- Assessment and monitoring
- Planning and problem-solving
- Education and advocacy
- Family caregiver coaching
- Long-distance caregiving”
Are the Roles or Scope of Care Managers Changing?
In a word, no. That which we call Aging Life Care™ does embody the same professional essence and scope as when we called it geriatric care management. As the association points out, “Aging Life Care Professionals™ continue to be engaged to assist in a variety of areas such as:
- Housing: Helping families evaluate and select appropriate level of housing and residential options,
- Home Care Services: Determining types of services that are right for a client and assisting the family to engage and monitor those services.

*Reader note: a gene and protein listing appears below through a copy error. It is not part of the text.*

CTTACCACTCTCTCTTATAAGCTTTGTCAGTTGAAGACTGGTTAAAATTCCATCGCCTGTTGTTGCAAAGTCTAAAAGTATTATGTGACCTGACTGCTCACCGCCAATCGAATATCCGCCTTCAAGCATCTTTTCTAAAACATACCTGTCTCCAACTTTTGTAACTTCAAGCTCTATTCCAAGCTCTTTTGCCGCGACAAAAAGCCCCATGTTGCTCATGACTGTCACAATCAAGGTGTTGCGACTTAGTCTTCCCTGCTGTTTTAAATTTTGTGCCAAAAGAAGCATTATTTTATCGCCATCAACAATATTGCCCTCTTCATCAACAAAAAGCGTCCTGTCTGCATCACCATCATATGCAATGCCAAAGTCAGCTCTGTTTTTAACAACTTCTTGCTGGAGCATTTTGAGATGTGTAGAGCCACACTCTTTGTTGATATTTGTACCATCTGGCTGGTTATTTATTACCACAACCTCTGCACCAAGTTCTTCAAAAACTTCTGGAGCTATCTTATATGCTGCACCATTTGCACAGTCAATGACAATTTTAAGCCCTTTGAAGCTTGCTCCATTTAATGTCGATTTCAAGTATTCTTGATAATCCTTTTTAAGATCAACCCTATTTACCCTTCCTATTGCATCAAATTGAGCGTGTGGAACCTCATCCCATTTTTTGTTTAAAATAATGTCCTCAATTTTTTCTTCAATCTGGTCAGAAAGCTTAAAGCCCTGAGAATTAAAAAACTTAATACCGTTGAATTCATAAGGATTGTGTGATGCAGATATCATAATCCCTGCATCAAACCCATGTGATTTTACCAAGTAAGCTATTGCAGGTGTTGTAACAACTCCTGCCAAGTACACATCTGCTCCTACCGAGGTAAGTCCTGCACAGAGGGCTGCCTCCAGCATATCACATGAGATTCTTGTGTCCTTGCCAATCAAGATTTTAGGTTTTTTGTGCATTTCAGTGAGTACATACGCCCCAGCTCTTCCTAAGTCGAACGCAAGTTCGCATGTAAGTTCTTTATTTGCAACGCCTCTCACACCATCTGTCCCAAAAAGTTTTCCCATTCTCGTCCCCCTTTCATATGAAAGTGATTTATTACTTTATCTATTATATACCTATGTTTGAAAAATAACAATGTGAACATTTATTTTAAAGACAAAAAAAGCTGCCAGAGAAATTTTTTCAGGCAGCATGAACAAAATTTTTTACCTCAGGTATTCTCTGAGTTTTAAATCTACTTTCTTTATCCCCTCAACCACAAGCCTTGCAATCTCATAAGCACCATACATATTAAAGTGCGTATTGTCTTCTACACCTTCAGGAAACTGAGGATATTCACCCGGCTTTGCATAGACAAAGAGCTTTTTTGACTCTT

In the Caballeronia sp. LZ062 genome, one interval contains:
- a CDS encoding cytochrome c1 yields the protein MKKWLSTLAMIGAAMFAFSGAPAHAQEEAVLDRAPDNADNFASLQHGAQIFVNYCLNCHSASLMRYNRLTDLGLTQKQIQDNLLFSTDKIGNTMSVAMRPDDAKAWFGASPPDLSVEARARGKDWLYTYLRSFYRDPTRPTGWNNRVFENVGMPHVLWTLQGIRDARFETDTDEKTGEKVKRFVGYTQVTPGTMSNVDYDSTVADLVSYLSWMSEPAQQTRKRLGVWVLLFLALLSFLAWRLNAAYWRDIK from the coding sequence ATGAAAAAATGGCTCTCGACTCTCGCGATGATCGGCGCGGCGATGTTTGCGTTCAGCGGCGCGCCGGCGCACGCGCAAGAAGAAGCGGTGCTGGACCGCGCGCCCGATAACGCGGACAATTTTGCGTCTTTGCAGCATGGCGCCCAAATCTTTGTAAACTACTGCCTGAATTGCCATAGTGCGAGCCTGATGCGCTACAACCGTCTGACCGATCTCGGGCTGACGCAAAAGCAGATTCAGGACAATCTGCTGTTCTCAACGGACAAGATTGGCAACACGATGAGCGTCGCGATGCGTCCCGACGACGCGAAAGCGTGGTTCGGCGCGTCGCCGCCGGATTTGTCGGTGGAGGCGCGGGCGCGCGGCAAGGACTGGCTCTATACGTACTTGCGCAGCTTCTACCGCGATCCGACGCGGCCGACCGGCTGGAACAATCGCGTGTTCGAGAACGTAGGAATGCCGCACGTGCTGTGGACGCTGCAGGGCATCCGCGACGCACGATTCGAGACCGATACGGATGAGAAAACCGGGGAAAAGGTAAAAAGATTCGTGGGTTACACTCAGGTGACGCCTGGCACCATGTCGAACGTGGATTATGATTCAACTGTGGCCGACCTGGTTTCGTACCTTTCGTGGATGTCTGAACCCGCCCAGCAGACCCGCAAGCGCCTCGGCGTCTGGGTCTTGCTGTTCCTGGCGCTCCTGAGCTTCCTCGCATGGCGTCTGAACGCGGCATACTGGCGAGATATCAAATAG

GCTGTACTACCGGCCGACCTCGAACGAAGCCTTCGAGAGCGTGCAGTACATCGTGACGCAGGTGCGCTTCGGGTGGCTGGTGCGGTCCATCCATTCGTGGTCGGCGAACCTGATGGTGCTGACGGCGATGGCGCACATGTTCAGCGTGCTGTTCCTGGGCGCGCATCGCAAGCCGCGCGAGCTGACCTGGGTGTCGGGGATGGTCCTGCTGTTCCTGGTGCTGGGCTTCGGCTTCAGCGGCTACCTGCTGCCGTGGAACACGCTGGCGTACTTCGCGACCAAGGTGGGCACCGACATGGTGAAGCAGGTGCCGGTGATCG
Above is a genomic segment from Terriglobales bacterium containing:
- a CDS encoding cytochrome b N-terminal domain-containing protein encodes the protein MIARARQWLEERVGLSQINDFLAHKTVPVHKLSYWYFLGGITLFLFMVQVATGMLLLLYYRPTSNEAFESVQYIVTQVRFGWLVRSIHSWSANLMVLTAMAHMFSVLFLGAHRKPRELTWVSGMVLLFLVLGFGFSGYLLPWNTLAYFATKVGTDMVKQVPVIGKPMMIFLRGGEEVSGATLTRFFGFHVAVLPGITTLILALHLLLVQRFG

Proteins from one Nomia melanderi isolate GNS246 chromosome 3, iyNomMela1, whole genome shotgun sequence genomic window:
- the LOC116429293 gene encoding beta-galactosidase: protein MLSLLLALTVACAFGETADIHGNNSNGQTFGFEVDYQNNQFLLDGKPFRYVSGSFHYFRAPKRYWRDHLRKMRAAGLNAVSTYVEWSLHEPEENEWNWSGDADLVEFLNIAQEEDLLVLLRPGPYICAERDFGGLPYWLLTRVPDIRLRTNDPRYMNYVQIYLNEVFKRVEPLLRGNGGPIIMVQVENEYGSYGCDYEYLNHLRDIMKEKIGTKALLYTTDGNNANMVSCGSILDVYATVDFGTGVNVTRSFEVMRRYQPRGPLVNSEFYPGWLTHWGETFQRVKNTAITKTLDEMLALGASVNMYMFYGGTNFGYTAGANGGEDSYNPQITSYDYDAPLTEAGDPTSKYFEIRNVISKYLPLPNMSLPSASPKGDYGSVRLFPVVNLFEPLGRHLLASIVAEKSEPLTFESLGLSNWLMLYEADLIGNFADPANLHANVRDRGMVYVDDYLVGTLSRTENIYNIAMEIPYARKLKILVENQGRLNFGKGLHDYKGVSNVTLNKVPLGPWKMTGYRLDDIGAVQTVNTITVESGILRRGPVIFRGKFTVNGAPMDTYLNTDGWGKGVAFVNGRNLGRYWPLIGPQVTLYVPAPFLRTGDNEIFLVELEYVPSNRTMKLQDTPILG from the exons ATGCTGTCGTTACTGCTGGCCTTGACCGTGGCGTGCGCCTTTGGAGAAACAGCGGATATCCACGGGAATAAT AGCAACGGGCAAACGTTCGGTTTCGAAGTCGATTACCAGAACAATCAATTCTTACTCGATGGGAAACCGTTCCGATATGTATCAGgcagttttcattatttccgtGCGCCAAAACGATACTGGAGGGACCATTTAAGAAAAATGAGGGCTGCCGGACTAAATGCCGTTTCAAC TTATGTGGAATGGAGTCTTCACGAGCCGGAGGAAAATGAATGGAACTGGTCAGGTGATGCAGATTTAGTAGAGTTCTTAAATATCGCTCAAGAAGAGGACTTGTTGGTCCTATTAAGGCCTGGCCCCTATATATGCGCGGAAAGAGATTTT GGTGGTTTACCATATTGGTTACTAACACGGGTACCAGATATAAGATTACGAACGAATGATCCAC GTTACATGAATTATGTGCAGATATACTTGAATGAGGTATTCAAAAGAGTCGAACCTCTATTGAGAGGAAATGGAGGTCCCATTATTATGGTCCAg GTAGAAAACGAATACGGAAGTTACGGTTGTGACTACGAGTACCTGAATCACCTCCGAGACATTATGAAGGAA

- Medical Management: Attending doctor appointments, facilitating communication between doctor, client, and family, and if appropriate, monitoring client’s adherence to medical orders and instructions.
- Communication: Keeping family members and professionals informed as to the well-being and changing needs of the client.
- Social Activities: Providing opportunity for client to engage in social, recreational, or cultural activities that enrich quality of life.
- Legal: Referring to or consulting with an elder law attorney; providing expert opinion for courts in determining level of care.
- Financial: May include reviewing or overseeing bill paying or consulting with accountant or client’s Power of Attorney
- Entitlements: Providing information on Federal and state entitlements; connecting families to local programs.
- Safety and Security: Monitoring the client at home; recommending technologies to add to security or safety; observing changes and potential risks of exploitation or abuse.